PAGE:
On Tuesday, December 11th, Dominic Lalli will debut his Bluebird Quintet, featuring keyboardist Borahm Lee (Pretty Lights, Break Science), drummer Obed Calvaire (SFJAZZ Collective) trumpeter Gabe Mervine and bassist Hunter Roberts. The jazz band will be premiered live at Ophelia’s Electric Soapbox in Denver, Colorado.

While most know Dominic Lalli from Big Gigantic, Dominic’s roots began in his early days with jazz music. While attending Northern Arizona University, Lalli began to hone his jazz and classical skills by playing weekly trio gigs with world-renowned bassist Joel Dibartolo (Tonight Show Band, Buddy Rich, Carmen McCrae) and Chicago-based drummer Frank Rosaly. Dominic received a scholarship to study music at the prestigious Manhattan School of Music in New York City, where he completed his Master’s degree in Music. There, Dominic studied with the likes of Dave Leibman, Bob Mintzer, Dick Oatts, Kenny Barron, Garry Dial, and many other greats. Lalli eventually relocated to Boulder where he would create Big Gigantic with drummer Jeremy Salken. While the instrumental, electronic producers undoubtedly have a huge year ahead of them in 2019, Dominic Lalli is still finding time for his various passions outside of Big G.

Live For Live Music contributor Nick Gerlach caught up with Dominic ahead of tonight’s sold-out show to discuss his love for jazz and how he shifts his approach to playing it.

Nick Gerlach: What do you have to change about the way you approach performing Big Gigantic and the Bluebird Quintet?

Dominic Lalli: Well, I feel like it’s a completely open playing experience with the Bluebird quintet vs with Big Gigantic. With Big G, I feel like I fit into a particular role especially with my saxophone. It’s a lead melody and soloist role for the most part. With jazz music, and the Bluebird quintet specifically, it’s more of a group playing experience where everyone has their roles but we’re all working together to create these moments throughout the set and throughout each piece of music. To try to embody the music but at the same time find your own voice within that framework, while on the spot, improvising. So it’s just basically a lot more of an open approach to playing vs. trying to fit a solo into 16 bars or something like that.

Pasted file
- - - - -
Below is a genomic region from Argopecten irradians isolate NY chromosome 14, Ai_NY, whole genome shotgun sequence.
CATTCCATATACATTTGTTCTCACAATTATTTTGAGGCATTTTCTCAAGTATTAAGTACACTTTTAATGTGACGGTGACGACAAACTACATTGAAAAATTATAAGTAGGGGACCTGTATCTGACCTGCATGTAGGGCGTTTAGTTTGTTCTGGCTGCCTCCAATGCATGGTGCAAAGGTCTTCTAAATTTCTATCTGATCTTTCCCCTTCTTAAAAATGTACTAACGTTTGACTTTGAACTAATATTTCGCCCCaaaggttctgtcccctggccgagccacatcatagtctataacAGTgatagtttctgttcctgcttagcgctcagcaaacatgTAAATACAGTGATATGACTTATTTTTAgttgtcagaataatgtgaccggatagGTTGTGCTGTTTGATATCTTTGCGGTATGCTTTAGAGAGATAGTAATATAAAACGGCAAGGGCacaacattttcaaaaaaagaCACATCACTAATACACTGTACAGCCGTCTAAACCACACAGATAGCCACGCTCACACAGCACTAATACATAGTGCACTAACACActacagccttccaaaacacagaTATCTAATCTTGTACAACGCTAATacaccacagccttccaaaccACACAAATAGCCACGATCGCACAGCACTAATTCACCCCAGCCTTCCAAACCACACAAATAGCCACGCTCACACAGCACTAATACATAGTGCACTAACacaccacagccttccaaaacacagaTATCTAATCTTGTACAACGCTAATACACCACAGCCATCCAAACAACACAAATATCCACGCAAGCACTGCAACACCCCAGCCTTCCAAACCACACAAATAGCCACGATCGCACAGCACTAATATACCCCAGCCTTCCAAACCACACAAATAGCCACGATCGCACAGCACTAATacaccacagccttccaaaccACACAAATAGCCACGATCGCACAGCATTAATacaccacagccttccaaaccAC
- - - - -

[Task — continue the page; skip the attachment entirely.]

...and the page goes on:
Any significance to the Bluebird name?

Not technically but I’m a huge bird, eagle, hawk, owl person and I always see these little bluebirds in my backyard and you know Charlie Parker hahahahaha.

The saxophone has a seen increase in relevancy recently thanks to artists like you and Griz. Do you think the instrument will continue to be relevant for years to come?

I certainly hope so! Hard to say but I think the saxophone is such an incredible instrument. I’m so fascinated studying it and studying the masters of the instrument and just trying to find my voice in it all.

You’ve said that you wrote this music in college. Why are you deciding to perform it now?

Some of it I wrote in college and some of it I wrote when I moved to Denver. Mostly I just missed playing this kind of music so I wanted to fire it back up so this is just gonna be the first step in spending some more time writing and playing more jazz music because I just love it so much!!

Who are some sax players that influenced the writing for this music that people unfamiliar with jazz should be familiar with?

I would say a lot of my music is inspired by some of the saxophone greats like Trane, Sonny Rollins and Wayne Shorter but also guys like Branford Marsalis and his bands as well as Josh Redman and Mark Turner and even a lot of up and coming players who are completely ridiculous. I try to be inspired by as much different stuff as possible.

How do you feel about the Lakers chances in the Western Conference this year?

Feeling pretty good about it for their first year with this lineup! Stoked about the Nugs too tho man, they are playing some great basketball right now. Gonna be a really different looking playoffs this year I think, I’m excited to see how it all pans out.